The Focolare is an international movement that seeks to bring about a united world through putting the words of the Gospel into practice in daily life. The movement is officially called ‘The Work of Mary’ but commonly known as ‘The Focolare’, a nick-name which means ‘fireplace’ in Italian, because it is a source of warmth and light.
The movement started in Trent, Italy with a small group of catholic women during the second world war. Their love for their neighbours inspired others and the movement spread to local communities, to other countries, people of other denominations and faiths, and people of conviction.
The Focolare attracts people from all backgrounds and they are involved in many different ways. Some people, called ‘Focolarini’ dedicate their lives to the spirituality of unity and they live in a community called a ‘Focolare House’. Others focus on bringing unity to their places of work, parishes or communities. Whilst many are involved in inter-religious dialogue or charitable work. There are many children and young people involved, inspired to live the words of the gospel.
The first Focolare House was opened in the UK in Liverpool in 1963. The Movement developed steadily, and there are now Focolare houses in London, Liverpool, Leeds and Glasgow. As well as local meetings and activities, the annual ‘Mariapolis’ gatherings help people of all ages and backgrounds to keep in contact. A magazine and publishing house, New City, was also established.
The Movement works for the various Ecumenical initiatives of the Churches, and bodies like CTS in England, CYTUN in Wales, and ACTS in Scotland.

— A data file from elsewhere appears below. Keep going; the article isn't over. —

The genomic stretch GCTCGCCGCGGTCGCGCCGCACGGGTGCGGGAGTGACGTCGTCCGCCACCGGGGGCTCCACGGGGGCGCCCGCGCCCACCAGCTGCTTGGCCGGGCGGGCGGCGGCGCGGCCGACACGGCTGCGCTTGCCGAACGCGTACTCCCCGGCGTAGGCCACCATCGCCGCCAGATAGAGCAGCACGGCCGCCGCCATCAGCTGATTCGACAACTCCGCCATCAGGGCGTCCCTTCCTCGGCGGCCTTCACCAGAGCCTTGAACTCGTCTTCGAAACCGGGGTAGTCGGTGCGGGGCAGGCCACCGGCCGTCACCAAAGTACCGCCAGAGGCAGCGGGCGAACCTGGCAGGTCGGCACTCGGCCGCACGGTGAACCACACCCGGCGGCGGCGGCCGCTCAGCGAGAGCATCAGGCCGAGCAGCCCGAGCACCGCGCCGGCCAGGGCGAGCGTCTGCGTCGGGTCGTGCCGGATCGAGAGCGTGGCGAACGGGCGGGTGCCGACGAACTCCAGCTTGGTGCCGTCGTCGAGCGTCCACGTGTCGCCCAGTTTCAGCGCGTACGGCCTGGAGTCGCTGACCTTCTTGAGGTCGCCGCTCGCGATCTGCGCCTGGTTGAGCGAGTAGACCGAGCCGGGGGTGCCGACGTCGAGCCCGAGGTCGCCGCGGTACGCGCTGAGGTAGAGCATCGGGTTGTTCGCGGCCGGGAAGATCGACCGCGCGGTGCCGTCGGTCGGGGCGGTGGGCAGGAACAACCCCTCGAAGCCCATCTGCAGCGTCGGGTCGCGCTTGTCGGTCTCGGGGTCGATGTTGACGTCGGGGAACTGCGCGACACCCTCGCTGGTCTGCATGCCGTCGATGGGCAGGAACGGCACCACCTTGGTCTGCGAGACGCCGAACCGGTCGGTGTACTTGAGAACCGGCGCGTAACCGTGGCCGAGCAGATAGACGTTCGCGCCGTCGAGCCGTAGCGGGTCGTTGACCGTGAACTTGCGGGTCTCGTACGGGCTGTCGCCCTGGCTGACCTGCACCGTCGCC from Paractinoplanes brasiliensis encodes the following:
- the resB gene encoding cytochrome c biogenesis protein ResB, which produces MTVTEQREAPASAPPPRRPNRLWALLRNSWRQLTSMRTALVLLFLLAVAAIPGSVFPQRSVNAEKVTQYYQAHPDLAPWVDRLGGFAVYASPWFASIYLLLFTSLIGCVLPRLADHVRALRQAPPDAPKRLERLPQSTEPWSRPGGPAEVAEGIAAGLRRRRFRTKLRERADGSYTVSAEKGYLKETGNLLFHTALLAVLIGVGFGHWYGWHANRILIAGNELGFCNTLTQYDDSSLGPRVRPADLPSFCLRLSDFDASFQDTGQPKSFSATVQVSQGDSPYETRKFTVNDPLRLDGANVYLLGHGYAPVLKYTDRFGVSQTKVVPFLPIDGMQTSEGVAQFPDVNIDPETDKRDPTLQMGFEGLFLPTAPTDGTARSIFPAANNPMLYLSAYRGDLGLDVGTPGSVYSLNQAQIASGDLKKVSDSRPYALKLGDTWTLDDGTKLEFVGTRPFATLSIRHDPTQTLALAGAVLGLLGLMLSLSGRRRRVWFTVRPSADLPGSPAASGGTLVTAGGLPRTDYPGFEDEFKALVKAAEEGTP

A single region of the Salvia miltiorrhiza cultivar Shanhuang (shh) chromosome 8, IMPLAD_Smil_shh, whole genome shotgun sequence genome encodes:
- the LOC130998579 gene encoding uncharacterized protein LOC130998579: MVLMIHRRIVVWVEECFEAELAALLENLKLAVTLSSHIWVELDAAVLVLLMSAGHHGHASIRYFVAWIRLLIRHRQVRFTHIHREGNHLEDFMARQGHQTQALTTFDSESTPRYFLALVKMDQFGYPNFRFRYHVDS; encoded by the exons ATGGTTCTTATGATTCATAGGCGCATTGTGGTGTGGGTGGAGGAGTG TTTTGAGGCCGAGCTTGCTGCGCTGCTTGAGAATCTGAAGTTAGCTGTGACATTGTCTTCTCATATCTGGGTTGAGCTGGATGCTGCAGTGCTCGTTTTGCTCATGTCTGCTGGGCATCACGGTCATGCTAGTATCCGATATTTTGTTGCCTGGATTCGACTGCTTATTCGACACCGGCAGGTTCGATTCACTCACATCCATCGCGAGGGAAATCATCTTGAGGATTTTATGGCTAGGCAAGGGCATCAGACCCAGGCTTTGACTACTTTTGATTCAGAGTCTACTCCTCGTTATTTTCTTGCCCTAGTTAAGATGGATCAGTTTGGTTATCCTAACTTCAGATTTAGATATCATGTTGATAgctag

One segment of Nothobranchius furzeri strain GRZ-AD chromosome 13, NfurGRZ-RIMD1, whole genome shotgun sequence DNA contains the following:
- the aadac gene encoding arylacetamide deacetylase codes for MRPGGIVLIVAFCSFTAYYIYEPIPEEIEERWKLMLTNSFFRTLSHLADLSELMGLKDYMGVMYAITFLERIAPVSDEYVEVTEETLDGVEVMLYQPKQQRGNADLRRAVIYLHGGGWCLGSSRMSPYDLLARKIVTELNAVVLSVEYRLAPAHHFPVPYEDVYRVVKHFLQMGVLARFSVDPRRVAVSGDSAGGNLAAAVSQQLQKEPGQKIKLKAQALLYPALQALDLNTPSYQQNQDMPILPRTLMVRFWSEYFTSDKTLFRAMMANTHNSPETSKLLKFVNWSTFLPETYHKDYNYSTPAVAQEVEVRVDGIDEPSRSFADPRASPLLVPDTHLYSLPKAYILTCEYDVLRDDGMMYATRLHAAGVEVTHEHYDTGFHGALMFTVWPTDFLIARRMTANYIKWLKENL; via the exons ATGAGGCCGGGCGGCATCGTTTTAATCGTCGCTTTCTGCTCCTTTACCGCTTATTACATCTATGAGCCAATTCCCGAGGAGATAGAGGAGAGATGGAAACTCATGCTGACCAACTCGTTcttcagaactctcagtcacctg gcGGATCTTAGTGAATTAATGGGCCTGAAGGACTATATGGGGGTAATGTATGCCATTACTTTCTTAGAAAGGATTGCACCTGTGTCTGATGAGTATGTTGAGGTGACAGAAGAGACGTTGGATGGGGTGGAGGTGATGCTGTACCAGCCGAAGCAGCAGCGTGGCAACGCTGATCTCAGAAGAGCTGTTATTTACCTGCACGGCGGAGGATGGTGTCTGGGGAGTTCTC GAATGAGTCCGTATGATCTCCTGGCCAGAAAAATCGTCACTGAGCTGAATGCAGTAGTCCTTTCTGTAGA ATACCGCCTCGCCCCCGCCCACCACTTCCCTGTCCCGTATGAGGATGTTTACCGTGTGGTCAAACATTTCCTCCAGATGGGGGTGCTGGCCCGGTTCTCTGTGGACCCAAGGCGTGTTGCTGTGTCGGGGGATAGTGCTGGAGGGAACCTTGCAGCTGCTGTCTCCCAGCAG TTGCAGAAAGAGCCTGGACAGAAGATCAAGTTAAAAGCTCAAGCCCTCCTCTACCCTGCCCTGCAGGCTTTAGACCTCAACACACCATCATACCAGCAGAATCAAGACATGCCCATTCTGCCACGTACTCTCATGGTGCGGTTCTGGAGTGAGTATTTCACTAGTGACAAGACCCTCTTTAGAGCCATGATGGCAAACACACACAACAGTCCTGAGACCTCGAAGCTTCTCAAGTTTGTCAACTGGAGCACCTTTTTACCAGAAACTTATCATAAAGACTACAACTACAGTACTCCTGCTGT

A remarkable year for the movement was 1977, when the Founder Chiara Lubich came to London to receive the Templeton Prize for Progress in Religion. There were 700 people in the Guildhall, and the vision of so many people united inspired Chiara to say of London, “They say that this is the most cynical city in the world, yet it could become its most spiritual.” Since then, Chiara launched ‘Bridging London’ a project to actively pursue dialogue and unity between the diverse people of London.
In 1986 many Christian leaders, leaders of other faith communities, and civic dignitaries were present at the opening of the ‘Centre for Unity’ at Welwyn Garden City. The Centre is a focus for the movement’s activities in Britain. Just like the ‘little towns’ in Loppiano, Switzerland, and Rome, the Centre is integrated within the local community. It hosts events and has a particular vocation to foster ecumenical and interfaith dialogue.